Respondents generally denied the allegations and asserted various affirmative defenses.
During the evidentiary hearing, the FINRA Arbitrator would not qualify Claimant’s proposed expert as an “expert.” Nonetheless, the Arbitrator noted that the exclusion of the proposed expert had no impact on the decision because she was ”satisfied with the sophistication of the investor who ratified the investments through actions taken and the pattern and practice followed.”
SIDE BAR: Sadly, as is too often the case with FINRA Arbitration Decisions, we just don’t have enough facts or enough rationale to make much of what’s officially reported to us.
As best I can infer, a key aspect of this case was whether Claimant Weller was sophisticated enough to make whatever trading decisions were at issue. Presumably, her proposed expert might have shed some light on that question but for the fact that the Arbitrator didn’t find that individual qualified to give the desired testimony. Regardless, the Arbitrator noted that even if the expert’s testimony were allowed, she still found enough additional evidence to dispose of the issue of Claimant Weller’s sophistication. In essence, the expert’s testimony apparently would not have mattered.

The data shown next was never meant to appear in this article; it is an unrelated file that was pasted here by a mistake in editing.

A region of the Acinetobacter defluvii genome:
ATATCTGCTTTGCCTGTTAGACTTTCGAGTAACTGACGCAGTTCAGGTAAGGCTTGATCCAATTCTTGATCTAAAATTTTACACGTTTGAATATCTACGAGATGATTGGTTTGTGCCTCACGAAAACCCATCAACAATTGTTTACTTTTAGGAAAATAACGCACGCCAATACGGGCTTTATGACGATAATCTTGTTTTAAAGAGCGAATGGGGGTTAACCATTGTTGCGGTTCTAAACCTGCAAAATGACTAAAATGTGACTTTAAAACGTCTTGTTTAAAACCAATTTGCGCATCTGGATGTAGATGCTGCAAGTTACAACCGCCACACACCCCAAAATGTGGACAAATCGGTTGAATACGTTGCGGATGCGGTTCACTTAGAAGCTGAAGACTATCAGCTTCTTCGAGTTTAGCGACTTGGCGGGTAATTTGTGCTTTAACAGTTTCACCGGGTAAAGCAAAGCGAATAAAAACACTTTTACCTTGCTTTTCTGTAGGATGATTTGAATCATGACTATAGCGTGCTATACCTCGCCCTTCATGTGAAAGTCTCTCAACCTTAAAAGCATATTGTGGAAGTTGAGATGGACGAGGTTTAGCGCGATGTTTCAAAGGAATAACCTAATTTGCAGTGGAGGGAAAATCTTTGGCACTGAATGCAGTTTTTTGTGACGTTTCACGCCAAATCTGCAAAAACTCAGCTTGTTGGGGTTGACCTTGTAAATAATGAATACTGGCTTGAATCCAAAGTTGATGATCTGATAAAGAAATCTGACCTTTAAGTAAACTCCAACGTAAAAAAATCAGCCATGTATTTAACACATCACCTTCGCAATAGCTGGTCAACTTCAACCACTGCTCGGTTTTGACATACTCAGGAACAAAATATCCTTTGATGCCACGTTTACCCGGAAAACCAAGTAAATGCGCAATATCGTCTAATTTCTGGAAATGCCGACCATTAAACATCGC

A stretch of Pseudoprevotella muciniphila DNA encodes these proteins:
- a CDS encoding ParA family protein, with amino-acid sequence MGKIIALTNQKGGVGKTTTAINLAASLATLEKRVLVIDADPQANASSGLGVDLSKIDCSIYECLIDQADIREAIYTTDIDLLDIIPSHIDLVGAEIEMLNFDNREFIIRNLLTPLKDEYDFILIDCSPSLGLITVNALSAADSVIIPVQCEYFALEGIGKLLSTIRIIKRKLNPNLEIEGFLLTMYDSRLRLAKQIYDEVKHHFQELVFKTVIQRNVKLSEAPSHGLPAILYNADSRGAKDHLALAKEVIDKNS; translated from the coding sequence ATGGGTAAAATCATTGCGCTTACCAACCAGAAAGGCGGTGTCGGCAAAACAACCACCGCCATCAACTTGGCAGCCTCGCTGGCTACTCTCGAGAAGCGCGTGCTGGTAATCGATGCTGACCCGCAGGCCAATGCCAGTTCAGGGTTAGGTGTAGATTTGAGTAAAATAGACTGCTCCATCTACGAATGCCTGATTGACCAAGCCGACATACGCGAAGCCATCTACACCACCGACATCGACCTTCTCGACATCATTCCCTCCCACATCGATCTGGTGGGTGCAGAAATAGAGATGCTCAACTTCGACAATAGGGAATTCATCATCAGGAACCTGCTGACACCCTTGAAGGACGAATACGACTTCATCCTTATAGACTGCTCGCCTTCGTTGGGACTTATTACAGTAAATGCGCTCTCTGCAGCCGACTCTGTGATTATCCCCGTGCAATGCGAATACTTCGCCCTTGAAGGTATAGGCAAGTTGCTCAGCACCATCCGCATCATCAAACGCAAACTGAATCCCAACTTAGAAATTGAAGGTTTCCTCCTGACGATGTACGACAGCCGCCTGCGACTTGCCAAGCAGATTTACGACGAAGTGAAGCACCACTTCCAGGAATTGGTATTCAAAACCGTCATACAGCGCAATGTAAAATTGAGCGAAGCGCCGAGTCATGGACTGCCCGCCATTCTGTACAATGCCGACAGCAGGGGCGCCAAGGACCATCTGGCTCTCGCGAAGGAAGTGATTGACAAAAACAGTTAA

Cleaning Up the Record
The FINRA Arbitrator dismissed, with prejudice, the claims. Further, the Arbitrator recommended the expungement of all references to the arbitration from Respondent Alford’s Central Registration Depository (“CRD”) records, subject to the procedural requirements of NASD Notice to Members 04-16: Expungement.
The Arbitrator recommended the expungement after finding clear and convincing evidence that:
Claimant Weller’s father was making all of the investment decisions and the Claimant ratified them through her practice of allowing all statements to go to his address and allowing him to keep the Trust’s checkbook and sign her name on checks and financial documents. Her father even sent communications from her email account in her name. The complaint in this action lies with Ms. Weller’s father. Respondent Alford was following a consistent pattern and practice ratified by Ms. Weller in this account . . .